- Allen McFarland
Mastering the Art of Customer Service: A Guide to Recognizing Excellent Service
This is a long read, but a good one if you appreciate customer service!
Customer service is rooted in basically every job I’ve ever had. It’s the first job skill I learned and it’s something I have mastered over the years as I’ve practiced it, studied it, and trained others. It’s an art. I hear so often that today’s generation doesn’t understand good customer service like “back in the day” - that may or may not be true, but I think a lot of people have forgotten how to be patient, good customers too.
With that, here are my three principles of being a good customer or recipient of good customer service:
1) Thank the person who is serving you for their efforts. I never leave a business without saying “thank you the great customer service” if that’s what I received. It takes three seconds, and it makes a difference. The next time a waiter/waitress is especially attentive, a police dispatcher connects you with important resources, someone rings up your order efficiently, or you check out of a hotel, just take a moment and express your gratitude. Try it in person, and watch people’s face light up when they aren’t expecting it.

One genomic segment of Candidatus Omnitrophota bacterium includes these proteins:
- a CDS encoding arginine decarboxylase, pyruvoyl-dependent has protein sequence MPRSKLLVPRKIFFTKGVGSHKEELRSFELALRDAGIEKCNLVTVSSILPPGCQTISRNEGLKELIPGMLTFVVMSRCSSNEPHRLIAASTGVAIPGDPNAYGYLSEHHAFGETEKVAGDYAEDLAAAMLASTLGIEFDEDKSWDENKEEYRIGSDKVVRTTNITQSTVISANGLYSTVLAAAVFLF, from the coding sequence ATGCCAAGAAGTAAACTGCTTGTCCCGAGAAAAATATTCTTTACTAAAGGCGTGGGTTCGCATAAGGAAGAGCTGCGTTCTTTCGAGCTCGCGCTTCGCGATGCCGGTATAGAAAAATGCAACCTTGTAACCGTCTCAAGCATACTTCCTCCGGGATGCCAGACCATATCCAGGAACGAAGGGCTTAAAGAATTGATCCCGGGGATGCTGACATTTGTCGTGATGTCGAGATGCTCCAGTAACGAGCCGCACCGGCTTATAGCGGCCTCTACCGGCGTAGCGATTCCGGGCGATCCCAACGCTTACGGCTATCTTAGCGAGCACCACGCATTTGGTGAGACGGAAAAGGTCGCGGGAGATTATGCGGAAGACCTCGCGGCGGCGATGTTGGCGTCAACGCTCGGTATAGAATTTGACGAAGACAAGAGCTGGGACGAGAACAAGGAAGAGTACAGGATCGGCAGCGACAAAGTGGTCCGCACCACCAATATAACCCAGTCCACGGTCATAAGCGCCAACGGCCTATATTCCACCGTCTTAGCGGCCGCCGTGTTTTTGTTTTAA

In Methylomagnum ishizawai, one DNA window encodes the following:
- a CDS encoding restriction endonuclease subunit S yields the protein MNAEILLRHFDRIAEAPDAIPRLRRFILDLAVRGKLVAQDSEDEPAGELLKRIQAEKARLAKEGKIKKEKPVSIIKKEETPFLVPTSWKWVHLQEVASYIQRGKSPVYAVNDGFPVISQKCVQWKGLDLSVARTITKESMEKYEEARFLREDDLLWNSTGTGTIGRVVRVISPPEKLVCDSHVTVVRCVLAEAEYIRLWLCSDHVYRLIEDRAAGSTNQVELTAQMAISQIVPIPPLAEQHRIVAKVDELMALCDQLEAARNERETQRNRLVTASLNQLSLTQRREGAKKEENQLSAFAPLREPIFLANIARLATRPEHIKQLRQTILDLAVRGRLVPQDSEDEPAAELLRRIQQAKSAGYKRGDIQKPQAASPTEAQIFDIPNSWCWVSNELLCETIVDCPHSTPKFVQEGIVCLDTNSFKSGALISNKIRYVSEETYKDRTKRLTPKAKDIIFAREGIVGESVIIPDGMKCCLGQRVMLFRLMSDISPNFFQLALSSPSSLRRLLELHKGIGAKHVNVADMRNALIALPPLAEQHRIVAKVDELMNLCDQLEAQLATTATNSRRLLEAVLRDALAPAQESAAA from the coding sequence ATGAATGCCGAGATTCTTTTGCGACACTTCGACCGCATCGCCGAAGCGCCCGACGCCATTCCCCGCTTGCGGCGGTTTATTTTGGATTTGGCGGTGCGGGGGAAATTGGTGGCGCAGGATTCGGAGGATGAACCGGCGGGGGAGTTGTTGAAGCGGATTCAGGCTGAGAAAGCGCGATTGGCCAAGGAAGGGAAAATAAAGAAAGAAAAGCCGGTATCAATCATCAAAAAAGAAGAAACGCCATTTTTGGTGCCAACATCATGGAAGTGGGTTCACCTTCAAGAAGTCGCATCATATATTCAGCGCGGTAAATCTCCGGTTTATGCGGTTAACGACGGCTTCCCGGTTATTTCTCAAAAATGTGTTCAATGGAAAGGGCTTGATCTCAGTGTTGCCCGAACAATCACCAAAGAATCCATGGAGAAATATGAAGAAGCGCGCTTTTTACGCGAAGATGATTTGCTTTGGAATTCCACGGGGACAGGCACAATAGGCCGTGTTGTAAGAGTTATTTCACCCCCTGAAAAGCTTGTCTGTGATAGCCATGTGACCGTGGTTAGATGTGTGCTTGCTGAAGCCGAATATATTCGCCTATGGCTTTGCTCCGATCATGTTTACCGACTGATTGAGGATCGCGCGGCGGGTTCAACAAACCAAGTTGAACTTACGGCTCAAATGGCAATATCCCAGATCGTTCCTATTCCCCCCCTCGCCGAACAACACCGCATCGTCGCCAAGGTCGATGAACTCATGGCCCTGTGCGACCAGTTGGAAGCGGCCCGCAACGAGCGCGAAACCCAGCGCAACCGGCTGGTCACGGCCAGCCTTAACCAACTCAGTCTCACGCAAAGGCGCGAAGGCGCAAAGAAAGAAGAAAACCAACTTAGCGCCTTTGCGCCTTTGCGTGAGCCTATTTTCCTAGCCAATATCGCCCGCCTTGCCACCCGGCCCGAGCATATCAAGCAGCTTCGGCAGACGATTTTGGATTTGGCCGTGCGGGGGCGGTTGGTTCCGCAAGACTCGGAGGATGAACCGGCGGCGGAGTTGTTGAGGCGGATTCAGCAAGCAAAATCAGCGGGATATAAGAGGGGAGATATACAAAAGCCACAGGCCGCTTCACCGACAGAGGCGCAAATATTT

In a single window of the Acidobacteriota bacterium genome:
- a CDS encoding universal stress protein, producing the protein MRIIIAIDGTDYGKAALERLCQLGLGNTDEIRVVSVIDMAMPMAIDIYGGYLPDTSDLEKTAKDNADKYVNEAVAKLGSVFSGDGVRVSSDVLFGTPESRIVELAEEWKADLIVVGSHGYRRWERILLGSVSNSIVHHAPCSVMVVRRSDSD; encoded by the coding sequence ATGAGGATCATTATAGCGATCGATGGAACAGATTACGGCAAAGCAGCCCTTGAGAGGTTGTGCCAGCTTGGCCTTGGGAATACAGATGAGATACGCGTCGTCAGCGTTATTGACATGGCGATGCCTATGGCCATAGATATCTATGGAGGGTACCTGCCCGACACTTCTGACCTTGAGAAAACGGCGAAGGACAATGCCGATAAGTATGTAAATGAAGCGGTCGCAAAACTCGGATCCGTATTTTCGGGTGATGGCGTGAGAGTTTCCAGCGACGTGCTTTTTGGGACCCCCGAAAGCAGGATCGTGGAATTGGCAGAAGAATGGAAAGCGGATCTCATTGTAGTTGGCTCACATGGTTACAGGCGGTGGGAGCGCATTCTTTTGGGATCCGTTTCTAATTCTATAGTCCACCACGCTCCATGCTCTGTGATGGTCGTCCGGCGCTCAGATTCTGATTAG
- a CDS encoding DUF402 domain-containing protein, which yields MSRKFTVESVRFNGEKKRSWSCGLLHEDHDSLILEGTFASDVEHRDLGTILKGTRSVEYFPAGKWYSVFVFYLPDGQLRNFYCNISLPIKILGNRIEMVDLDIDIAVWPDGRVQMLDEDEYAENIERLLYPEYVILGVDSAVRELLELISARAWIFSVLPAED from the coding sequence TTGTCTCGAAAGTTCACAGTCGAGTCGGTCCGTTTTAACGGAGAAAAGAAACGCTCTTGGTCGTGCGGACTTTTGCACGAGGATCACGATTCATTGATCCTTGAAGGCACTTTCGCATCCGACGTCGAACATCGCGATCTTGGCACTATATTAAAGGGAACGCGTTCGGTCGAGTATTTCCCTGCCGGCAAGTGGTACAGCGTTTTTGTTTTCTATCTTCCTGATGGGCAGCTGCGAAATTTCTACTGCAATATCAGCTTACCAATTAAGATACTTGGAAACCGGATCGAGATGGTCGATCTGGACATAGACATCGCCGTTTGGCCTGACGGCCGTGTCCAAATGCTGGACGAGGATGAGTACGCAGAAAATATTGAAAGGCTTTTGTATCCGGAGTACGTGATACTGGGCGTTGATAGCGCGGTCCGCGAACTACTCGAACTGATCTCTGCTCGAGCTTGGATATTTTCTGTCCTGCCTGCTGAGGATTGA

2) Remember to separate people from the circumstances when it’s applicable. “It’s going to be a twenty-minute additional wait” is not a person treating you poorly, so don’t punish the messenger. “We don’t have those slacks in your size” just means the business isn’t fully stocked, it’s not that the employee is hiding them from you or doesn’t want your business. The number one guidance for dealing with an angry customer is to not take it personally right? That angry customer is mad at the scenario, not you as the employee - just remember that it goes both ways.
3) If you are the type of person who complains to a manager when customer service is bad, at a minimum, speak up and call out every single time service is good. I think it is healthy to tell a manager or business that something wasn’t ideal during your experience as long as it’s constructive. How can a manager or business owner fix a problem if they aren’t made aware? That door swings both ways - let them know that someone is doing things the right way and say it right in front of them. An employee who feels appreciated and positive about what they are doing will give that much more effort to keep that feeling and it might just lift them up if they have been dealing with not so kind customers.
When you start going out of your way to call out high-quality service and you see how it makes people feel, two things will happen - you’ll realize the power in making people feel good about the work they do and you’ll learn to let go of things that you may have complained about before.